Other samples were collected from the exhaust of diesel engines (TOYAMA Model TD70F6.7 HP) and were stored in previously evacuated metallic canisters, similar procedure with the exhaust of ethanol powered vehicles. The sample collecting procedure was performed in two sequences: the first one with the bus engine turned on and at low rotation (3000 rpm) and the second one, with the engine turned on and at high rotation (9000 rpm). This procedure was adopted in the collection of samples from the diesel-biodiesel blends B5, B10, B15, B20 and B25 [53]. The measurements started in B5 because it is the diesel Brazilian standard. In this experiment, we used the soybean biodiesel and the gas samples were analyzed by the photoacoustic method at a pressure of 1 atm, for detection of ethylene gas (C2H4). The samples are also taken to Infrared Analyzer URAS was employed to detect CO2 emissions. The Electrochemical Analyzer Tempest premised the detection of CO, NOx (NO+NO2) from the exhaust of diesel engines. The measurements were performed directly in the exhaust of these vehicles due to the portability of this equipment.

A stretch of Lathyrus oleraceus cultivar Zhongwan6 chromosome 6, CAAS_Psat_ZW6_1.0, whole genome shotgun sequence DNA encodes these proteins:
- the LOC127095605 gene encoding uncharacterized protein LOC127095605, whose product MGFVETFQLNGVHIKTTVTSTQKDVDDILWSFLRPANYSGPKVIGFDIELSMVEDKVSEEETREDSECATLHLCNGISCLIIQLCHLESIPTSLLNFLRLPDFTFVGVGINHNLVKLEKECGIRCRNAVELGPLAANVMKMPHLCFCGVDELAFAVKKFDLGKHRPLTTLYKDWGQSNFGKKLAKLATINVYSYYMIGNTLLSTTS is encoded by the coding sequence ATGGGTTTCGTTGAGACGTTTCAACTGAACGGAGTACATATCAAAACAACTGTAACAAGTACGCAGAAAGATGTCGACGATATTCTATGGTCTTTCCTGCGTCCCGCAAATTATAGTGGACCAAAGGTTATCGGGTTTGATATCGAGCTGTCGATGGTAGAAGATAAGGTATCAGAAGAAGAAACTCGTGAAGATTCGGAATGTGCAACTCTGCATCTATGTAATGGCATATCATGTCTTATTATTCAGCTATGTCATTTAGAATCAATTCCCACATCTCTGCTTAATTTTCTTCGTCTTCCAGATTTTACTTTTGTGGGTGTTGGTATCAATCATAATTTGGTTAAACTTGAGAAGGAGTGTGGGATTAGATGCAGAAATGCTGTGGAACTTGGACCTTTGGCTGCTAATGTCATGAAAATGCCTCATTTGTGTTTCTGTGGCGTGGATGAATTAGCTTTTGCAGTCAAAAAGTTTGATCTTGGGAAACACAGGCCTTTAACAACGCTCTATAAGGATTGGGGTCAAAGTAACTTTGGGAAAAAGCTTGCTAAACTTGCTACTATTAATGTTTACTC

6. Results and comments

6.1. Ethanol engine

Figure 4 shows the emission of CO from the exhaust of ethanol powered. The measurements were performed in seven different kinds of vehicles manufactured in different years [51]. CO concentrations in the range 88-19240 ppmV were obtained. The CO emission was higher for vehicles under low engine speed. Probably, this mode of operation the combustion efficiency is smaller, so that the gases have been produced by incomplete combustion. We must also consider some variables such as manufacture year of the vehicle, make, model, power, maintenance, combustion temperature and rotation speed.

Figure 4.

Emission of carbon monoxide by vehicles using ethanol engine